THE STAGES OF EARLY
From egg to organism, an animal’s form develops
gradually: the concept of epigenesis
• An embryo is not preformed in an egg; it
develops by epigenesis, the gradual,
gene-directed acquisition of form.
Fertilization activates the egg and brings
together the nuclei of sperm and egg
• Fertilization both reinstates diploidy and
activates the egg to begin a chain of metabolic
reactions that triggers the onset of embryonic
• The acrosomal reaction, which occurs when the
sperm meets the egg, releases hydrolytic
enzymes that digest through material
surrounding the egg.
• Gamete fusion depolarizes the egg cell
membrane and sets up a fast block to
• Sperm-egg fusion also initiates the cortical
reaction, involving a signal-transduction pathway
in which calcium ions stimulate cortical granules
to erect a fertilization envelope that functions as
a slow block to polyspermy.
• In mammalian fertilization, the cortical reaction
hardens the zona pellucida as a slow block to
• SEE Figure 47.5 on page 1002
Cleavage partitions the zygote into
many smaller cells
• Fertilization is followed by cleavage, a period of rapid cell
division without growth, which results in the production of
a large number of cells called blastomeres.
• Holoblastic cleavage, or division of the entire egg, occurs
in species whose eggs have little or moderate amounts
• Meroblastic cleavage, incomplete division of the egg,
occurs in species with yolk-rich eggs.
• Cleavage planes usually follow a specific pattern relative
to the animal and vegetal poles of the zygote.
• In many species, cleavage creates a multicellular ball
called the blastula, which contains a fluid-filled cavity, the
• SEE FIGURE 47.8
Sea Urchin Development Video
Gastrulation rearranges the blastula to form
a three-layered embryo with a primitive gut
• Gastrulation transforms the blastula into a
gastrula, which has a rudimentary
digestive cavity (the archenteron) and
three embryonic germ layers: the
ectoderm, endoderm, and mesoderm.
• SEE FIGURE47.10 p.1006
In organogenesis, the organs of the
animal body form from the three
• Early events in organogenesis in
vertebrates include formation of the
notochord by condensation of dorsal
mesoderm, development of the neural
tube from folding of the ectodermal neural
plate, and formation of the coelom from
splitting of lateral mesoderm.
• SEE FIGURE 47.11, p. 1008
Frog Development Video
Amniote embryos develop in a fluid-
filled sac within a shell or uterus
• Meroblastic cleavage in the yolk-rich, shelled
eggs of birds and reptiles is restricted to a small
disc of cytoplasm at the animal pole.
• A cap of cells called the blastodisc forms and
begins gastrulation with the formation of the
• In addition to the embryo, the three germ layers
give rise to the four extraembryonic membranes:
the yolk sac, amnion, chorion, and allantois.
• The eggs of placental mammals are small and
store little food, exhibiting holoblastic cleavage
with no obvious polarity.
• Gastrulation and organogenesis, however,
resemble the processes in birds and reptiles.
• After fertilization and early cleavage in the
oviduct, the blastocyst implants in the uterus.
• The trophoblast initiates formation of the fetal
portion of the placenta, and the embryo proper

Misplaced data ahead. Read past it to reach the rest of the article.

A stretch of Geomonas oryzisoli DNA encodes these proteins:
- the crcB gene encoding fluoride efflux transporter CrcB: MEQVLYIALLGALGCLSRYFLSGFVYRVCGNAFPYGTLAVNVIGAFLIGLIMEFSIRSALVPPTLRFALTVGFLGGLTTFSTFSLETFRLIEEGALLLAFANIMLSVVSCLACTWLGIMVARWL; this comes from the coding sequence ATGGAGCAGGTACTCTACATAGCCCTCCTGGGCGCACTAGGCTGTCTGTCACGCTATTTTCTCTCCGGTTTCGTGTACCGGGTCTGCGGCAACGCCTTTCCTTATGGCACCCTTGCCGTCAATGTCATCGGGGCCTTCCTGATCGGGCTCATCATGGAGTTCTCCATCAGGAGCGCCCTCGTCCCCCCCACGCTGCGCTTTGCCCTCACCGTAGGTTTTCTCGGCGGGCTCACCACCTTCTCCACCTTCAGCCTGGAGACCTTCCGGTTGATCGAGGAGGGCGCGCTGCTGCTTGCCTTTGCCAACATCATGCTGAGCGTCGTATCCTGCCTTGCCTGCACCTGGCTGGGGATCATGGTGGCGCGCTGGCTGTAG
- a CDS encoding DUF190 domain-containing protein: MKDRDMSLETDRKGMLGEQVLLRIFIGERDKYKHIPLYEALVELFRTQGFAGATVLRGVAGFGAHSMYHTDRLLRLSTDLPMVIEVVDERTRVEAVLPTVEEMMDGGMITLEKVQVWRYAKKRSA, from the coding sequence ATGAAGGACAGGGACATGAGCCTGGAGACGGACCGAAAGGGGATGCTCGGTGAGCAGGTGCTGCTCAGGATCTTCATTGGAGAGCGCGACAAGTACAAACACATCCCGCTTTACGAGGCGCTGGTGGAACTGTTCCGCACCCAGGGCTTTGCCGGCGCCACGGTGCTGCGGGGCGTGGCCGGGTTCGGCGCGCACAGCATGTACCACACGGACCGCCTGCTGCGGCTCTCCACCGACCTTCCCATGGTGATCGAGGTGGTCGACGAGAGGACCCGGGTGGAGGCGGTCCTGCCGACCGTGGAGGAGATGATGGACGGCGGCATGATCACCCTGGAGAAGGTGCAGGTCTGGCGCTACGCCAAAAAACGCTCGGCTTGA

develops from a single layer of cells, the
epiblast, within the blastocyst.
• Extraembryonic membranes homologous to
those of birds and reptiles function in intrauterine
THE CELLULAR AND
MOLECULAR BASIS OF
DIFFERENTIATION IN ANIMALS
Morphogenesis in animals involves
specific changes in cell shape,
position, and adhesion
• SEE Figure 47.16 and 47.17, p. 1012-1014
• Cytoskeletal rearrangements are responsible for
changes in both shape and position of cells.
• Both kinds of changes are involved in tissue
invaginations, as occurs in gastrulation, for example.
• The extracellular matrix provides anchorage for cells and
also helps guide migrating cells toward their
• Cell adhesion molecules on cell surfaces are also
important for cell migration and for holding cells together
The developmental fate of cells depends on
cytoplasmic determinants and cell-cell
Fate mapping can reveal cell
genealogies in chordate embryos
• SEE Figure 47.20, pp. 1014-1015
• Experimentally derived fate maps of
embryos have shown that specific regions
of the zygote or blastula develop into
specific parts of older embryos.
The eggs of most vertebrates have
cytoplasmic determinants that help establish
the body axes and differences among cells
of the early embryo
• SEE FIGURE 47.21, p. 1015
• When cytoplasmic determinants are
heterogeneously distributed in an egg,
they serve as the basis for setting up
differences among parts of the egg and,
later, among the blastomeres resulting
from cleavage of the zygote.
• Cells that receive different cytoplasmic
determinants acquire different fates.
Inductive signals drive
differentiation and pattern formation
• SEE FIGURES 47.22-47.24, pp. 1016-1019
• Cells in a developing embryo receive and interpret
positional information that varies with location.
• This information is often in the form of signal molecules
secreted by cells in special "organizer" regions of the
embryo, such as the dorsal lip of the blastopore in the
amphibian gastrula and the apical ectodermal ridge of
the vertebrate limb bud.
• The signal molecules influence gene expression in the
cells that receive them, leading to differentiation and the
development of particular structures.